IR35 is the pivotal legislation that determines whether a contractor or freelancer is deemed to be employed or self employed within their contract.
This suite of IR35 Guides is designed to support your understanding and practical application of IR35 whether you are new to contracting, an existing galvanized freelancer, a recruitment agency of an accountancy working with contractors.
The IR35 information starts with basic information and story board examples which are carefully written to allow like for like comparison to actual contract situations. The IR35 articles then build on this foundation of knowledge, providing detailed information about specific aspects of contracting inside and outside of IR35.
Each article can be read independently, or the entire suite can be read in sequence to provide a solid understanding of IR35 and it's impact and application in the contract employment market.
The IR35 articles are supported with dedicated IR35 calculators so you can calculate your take home pay under IR35 with clear understanding of the impact of each element of the IR35 calculator. In addition to the calculators, we also provide an IR35 business entity test. This is designed directly on HMRC's IR35 Business Entity tests which aim to gauge whether a contractor / freelancer falls inside or outside of IR35. HMRC will stop using the business entity test in April 2015 but this remains a good gauge which you can use as a rule of thumb when reviewing a contract.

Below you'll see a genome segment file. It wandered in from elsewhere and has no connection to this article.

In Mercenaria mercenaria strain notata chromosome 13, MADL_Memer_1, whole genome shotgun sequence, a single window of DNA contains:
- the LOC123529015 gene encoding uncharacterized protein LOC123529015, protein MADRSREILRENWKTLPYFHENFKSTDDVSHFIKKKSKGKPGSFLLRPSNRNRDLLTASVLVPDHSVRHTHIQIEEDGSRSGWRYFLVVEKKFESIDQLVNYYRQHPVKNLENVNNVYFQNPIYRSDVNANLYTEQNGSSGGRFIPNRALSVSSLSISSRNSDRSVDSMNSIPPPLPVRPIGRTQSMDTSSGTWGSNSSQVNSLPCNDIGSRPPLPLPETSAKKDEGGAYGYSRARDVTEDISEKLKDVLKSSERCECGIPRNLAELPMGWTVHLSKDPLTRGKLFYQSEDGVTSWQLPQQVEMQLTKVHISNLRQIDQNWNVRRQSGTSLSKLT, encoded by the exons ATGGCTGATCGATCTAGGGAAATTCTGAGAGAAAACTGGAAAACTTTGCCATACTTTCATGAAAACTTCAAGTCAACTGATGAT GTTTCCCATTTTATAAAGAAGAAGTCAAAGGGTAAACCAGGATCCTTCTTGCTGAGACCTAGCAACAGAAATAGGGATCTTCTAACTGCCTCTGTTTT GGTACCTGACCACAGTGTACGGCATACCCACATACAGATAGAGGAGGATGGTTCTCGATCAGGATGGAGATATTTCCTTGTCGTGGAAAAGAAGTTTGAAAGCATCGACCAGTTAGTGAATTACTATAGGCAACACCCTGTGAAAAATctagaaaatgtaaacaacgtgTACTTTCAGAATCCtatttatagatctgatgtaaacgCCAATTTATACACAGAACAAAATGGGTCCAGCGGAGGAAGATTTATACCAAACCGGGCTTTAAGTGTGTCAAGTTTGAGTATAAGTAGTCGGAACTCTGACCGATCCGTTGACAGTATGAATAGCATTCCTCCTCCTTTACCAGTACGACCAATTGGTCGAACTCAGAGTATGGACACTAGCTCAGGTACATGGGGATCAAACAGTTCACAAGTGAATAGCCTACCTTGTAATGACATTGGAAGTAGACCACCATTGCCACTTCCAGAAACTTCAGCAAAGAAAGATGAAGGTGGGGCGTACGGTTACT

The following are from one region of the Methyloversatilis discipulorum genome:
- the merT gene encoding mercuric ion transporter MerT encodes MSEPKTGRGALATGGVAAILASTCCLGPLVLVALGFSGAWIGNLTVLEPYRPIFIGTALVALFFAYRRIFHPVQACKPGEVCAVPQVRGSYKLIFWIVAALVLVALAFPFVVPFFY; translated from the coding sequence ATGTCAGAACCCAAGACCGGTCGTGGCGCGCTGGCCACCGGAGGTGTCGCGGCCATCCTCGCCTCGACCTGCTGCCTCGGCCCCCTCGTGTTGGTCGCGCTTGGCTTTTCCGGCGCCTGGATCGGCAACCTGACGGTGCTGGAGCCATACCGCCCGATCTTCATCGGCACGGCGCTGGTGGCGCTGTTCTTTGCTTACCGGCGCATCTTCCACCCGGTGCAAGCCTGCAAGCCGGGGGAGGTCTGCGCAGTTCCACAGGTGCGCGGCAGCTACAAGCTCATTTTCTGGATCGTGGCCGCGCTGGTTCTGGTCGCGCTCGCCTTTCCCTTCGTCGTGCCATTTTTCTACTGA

If you are a Limited Company contractor or you plan to become one, it is highly unlikely to have not come across the term IR35. Many new contractors are curious to know about IR35 and how it affect them when working on different contracts.